School worker suspended after wearing Blackface in anti-vax protest

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A staff member at an Oregon elementary school demonstrates in blackface to protest a vaccination mandate.

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School staff in Newburgh claimed she dressed as civil rights symbol Rosa Parks, who refused to abide by racist laws that forced black people to sit in the back of public buses.

The Newburgh Public School District has a vaccine mandate that covers both teachers and staff members, with religious and medical exemptions.

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The school district condemned the action and aided that the staff member was placed on administrative leave.

“The administration of Newburgh Public Schools condemns all manifestations of racism,” the school district said in a statement.

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“It is important to remember how blackface has been used to misrepresent and harm black communities. We accept the violence it represents and the trauma it stems, regardless of Whatever be his intention.

Blackface has no place in our schools, and as we move forward together in our mission of educating students, we are committed to making spaces work that belongs to every student.

Superintendent Dr Joe Morelock said: “We have seen some dehumanizing and deeply disturbing expressions of racism involving our district in recent days.”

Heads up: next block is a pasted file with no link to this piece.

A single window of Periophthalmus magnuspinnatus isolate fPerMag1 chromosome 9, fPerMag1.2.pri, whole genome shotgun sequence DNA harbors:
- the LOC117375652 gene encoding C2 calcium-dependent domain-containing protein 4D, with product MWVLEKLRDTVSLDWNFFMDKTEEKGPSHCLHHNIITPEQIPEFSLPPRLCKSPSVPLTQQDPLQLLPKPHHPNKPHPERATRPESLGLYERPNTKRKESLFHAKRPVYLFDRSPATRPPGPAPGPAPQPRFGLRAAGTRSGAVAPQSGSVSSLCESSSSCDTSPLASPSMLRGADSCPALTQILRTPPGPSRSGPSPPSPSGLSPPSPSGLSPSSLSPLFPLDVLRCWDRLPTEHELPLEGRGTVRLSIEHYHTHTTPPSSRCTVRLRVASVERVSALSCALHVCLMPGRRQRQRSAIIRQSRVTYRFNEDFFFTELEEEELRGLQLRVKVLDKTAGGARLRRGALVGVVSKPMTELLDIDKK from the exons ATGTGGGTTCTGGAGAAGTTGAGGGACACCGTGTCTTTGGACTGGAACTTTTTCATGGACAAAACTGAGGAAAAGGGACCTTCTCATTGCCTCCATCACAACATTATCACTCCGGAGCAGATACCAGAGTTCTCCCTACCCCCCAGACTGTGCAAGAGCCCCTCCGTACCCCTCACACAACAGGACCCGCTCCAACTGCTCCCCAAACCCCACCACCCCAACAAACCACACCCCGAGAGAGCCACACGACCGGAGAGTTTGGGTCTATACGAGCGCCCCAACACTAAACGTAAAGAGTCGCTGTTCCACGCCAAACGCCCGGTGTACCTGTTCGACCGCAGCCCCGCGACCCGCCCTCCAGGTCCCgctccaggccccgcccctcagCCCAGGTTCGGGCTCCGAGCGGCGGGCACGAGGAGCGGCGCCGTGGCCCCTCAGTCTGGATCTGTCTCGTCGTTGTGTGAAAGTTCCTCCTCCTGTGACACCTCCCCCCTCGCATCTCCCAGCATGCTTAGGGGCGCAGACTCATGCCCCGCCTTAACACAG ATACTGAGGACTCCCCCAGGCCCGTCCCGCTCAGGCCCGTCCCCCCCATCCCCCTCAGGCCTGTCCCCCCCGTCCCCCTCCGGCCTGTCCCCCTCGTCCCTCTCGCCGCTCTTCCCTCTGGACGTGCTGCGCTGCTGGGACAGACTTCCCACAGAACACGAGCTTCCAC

“As always, our deepest concern is for the well being of our students and our employees. Every day, we work towards creating an environment where every student is welcome and safe, and where there is absolutely no tolerance for racist or bullying behavior,” he said.

“I am horrified, angry and ashamed that this happened, as is the case with almost every other staff member. Students of color in Newburgh deserve much more.

“It goes against the trust of me and the vast majority of NSD employees, and is relentlessly offensive.”

He continued: “If we had the power to completely eliminate deep-seated racism, we would be in a heartbeat. But the painful truth is that clearly, in our city, in our state, and in our world Racist behavior exists—not only in the major and overt ways we’ve seen lately, but in subtle ways that affect people of color every day.

“We must intervene and respond; we must do better.”

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Credit: www.independent.co.uk /

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